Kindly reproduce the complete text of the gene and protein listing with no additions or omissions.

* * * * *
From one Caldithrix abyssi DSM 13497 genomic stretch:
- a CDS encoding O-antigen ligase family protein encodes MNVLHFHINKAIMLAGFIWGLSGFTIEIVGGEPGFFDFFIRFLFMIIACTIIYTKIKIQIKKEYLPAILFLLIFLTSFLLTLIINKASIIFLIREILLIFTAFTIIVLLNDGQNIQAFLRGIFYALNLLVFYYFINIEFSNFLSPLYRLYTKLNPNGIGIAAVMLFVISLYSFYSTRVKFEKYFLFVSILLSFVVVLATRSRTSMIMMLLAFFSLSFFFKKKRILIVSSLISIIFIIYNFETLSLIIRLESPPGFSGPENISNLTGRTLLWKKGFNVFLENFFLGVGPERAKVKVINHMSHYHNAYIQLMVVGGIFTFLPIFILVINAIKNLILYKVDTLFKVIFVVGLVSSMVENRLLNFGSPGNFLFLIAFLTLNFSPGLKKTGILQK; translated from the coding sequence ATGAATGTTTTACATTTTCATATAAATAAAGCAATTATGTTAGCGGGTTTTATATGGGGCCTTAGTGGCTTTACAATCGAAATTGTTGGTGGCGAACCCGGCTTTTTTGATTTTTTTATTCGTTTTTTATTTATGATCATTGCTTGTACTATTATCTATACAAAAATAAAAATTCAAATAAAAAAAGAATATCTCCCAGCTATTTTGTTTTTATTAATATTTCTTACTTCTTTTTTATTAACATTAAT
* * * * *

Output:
From one Caldithrix abyssi DSM 13497 genomic stretch:
- a CDS encoding O-antigen ligase family protein encodes MNVLHFHINKAIMLAGFIWGLSGFTIEIVGGEPGFFDFFIRFLFMIIACTIIYTKIKIQIKKEYLPAILFLLIFLTSFLLTLIINKASIIFLIREILLIFTAFTIIVLLNDGQNIQAFLRGIFYALNLLVFYYFINIEFSNFLSPLYRLYTKLNPNGIGIAAVMLFVISLYSFYSTRVKFEKYFLFVSILLSFVVVLATRSRTSMIMMLLAFFSLSFFFKKKRILIVSSLISIIFIIYNFETLSLIIRLESPPGFSGPENISNLTGRTLLWKKGFNVFLENFFLGVGPERAKVKVINHMSHYHNAYIQLMVVGGIFTFLPIFILVINAIKNLILYKVDTLFKVIFVVGLVSSMVENRLLNFGSPGNFLFLIAFLTLNFSPGLKKTGILQK; translated from the coding sequence ATGAATGTTTTACATTTTCATATAAATAAAGCAATTATGTTAGCGGGTTTTATATGGGGCCTTAGTGGCTTTACAATCGAAATTGTTGGTGGCGAACCCGGCTTTTTTGATTTTTTTATTCGTTTTTTATTTATGATCATTGCTTGTACTATTATCTATACAAAAATAAAAATTCAAATAAAAAAAGAATATCTCCCAGCTATTTTGTTTTTATTAATATTTCTTACTTCTTTTTTATTAACATTAAT